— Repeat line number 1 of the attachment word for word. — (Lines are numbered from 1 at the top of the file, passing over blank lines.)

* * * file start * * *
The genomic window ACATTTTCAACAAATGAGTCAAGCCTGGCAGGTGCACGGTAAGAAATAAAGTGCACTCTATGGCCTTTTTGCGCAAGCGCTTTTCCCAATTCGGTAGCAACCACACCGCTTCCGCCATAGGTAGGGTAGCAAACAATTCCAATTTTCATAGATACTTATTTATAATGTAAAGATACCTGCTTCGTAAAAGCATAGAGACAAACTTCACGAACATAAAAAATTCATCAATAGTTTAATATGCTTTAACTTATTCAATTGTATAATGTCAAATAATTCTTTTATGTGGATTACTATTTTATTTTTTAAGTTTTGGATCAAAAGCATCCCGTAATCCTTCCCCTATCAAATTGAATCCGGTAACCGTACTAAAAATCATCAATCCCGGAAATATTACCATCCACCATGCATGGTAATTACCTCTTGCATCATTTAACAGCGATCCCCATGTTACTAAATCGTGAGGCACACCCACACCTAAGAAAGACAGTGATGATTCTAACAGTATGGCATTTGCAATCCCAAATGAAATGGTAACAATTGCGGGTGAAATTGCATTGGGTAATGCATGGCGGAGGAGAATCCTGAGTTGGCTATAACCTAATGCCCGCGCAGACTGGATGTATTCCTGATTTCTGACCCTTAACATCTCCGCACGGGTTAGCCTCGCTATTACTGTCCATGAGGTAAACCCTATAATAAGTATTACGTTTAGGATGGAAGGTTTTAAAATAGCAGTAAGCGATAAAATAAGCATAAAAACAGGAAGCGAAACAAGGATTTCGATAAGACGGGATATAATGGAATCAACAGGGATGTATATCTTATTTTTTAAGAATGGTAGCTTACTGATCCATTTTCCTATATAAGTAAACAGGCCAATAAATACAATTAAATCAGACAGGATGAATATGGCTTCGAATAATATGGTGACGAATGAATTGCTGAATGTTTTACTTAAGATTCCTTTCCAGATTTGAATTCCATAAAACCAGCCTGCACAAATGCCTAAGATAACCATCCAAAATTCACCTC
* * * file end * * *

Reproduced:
The genomic window ACATTTTCAACAAATGAGTCAAGCCTGGCAGGTGCACGGTAAGAAATAAAGTGCACTCTATGGCCTTTTTGCGCAAGCGCTTTTCCCAATTCGGTAGCAACCACACCGCTTCCGCCATAGGTAGGGTAGCAAACAATTCCAATTTTCATAGATACTTATTTATAATGTAAAGATACCTGCTTCGTAAAAGCATAGAGACAAACTTCACGAACATAAAAAATTCATCAATAGTTTAATATGCTTTAACTTATTCAATTGTATAATGTCAAATAATTCTTTTATGTGGATTACTATTTTATTTTTTAAGTTTTGGATCAAAAGCATCCCGTAATCCTTCCCCTATCAAATTGAATCCGGTAACCGTACTAAAAATCATCAATCCCGGAAATATTACCATCCACCATGCATGGTAATTACCTCTTGCATCATTTAACAGCGATCCCCATGTTACTAAATCGTGAGGCACACCCACACCTAAGAAAGACAGTGATGATTCTAACAGTATGGCATTTGCAATCCCAAATGAAATGGTAACAATTGCGGGTGAAATTGCATTGGGTAATGCATGGCGGAGGAGAATCCTGAGTTGGCTATAACCTAATGCCCGCGCAGACTGGATGTATTCCTGATTTCTGACCCTTAACATCTCCGCACGGGTTAGCCTCGCTATTACTGTCCATGAGGTAAACCCTATAATAAGTATTACGTTTAGGATGGAAGGTTTTAAAATAGCAGTAAGCGATAAAATAAGCATAAAAACAGGAAGCGAAACAAGGATTTCGATAAGACGGGATATAATGGAATCAACAGGGATGTATATCTTATTTTTTAAGAATGGTAGCTTACTGATCCATTTTCCTATATAAGTAAACAGGCCAATAAATACAATTAAATCAGACAGGATGAATATGGCTTCGAATAATATGGTGACGAATGAATTGCTGAATGTTTTACTTAAGATTCCTTTCCAGATTTGAATTCCATAAAACCAGCCTGCACAAATGCCTAAGATAACCATCCAAAATTCACCTC